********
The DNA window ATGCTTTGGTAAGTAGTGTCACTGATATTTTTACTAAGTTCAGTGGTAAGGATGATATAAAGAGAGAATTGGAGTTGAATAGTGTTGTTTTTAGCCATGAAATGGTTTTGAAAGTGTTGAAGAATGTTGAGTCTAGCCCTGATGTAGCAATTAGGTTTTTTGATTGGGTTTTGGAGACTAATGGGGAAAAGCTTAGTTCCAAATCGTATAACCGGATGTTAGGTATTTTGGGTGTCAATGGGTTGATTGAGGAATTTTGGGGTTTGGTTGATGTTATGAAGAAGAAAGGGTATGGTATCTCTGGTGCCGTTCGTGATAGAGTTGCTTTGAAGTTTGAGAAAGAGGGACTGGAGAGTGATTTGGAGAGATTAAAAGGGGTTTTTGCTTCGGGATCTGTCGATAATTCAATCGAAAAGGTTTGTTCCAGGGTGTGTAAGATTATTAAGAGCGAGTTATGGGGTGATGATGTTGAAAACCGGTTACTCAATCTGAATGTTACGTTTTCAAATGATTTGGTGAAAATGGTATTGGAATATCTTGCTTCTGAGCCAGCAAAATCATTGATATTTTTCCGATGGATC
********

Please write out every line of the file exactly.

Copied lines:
The DNA window ATGCTTTGGTAAGTAGTGTCACTGATATTTTTACTAAGTTCAGTGGTAAGGATGATATAAAGAGAGAATTGGAGTTGAATAGTGTTGTTTTTAGCCATGAAATGGTTTTGAAAGTGTTGAAGAATGTTGAGTCTAGCCCTGATGTAGCAATTAGGTTTTTTGATTGGGTTTTGGAGACTAATGGGGAAAAGCTTAGTTCCAAATCGTATAACCGGATGTTAGGTATTTTGGGTGTCAATGGGTTGATTGAGGAATTTTGGGGTTTGGTTGATGTTATGAAGAAGAAAGGGTATGGTATCTCTGGTGCCGTTCGTGATAGAGTTGCTTTGAAGTTTGAGAAAGAGGGACTGGAGAGTGATTTGGAGAGATTAAAAGGGGTTTTTGCTTCGGGATCTGTCGATAATTCAATCGAAAAGGTTTGTTCCAGGGTGTGTAAGATTATTAAGAGCGAGTTATGGGGTGATGATGTTGAAAACCGGTTACTCAATCTGAATGTTACGTTTTCAAATGATTTGGTGAAAATGGTATTGGAATATCTTGCTTCTGAGCCAGCAAAATCATTGATATTTTTCCGATGGATC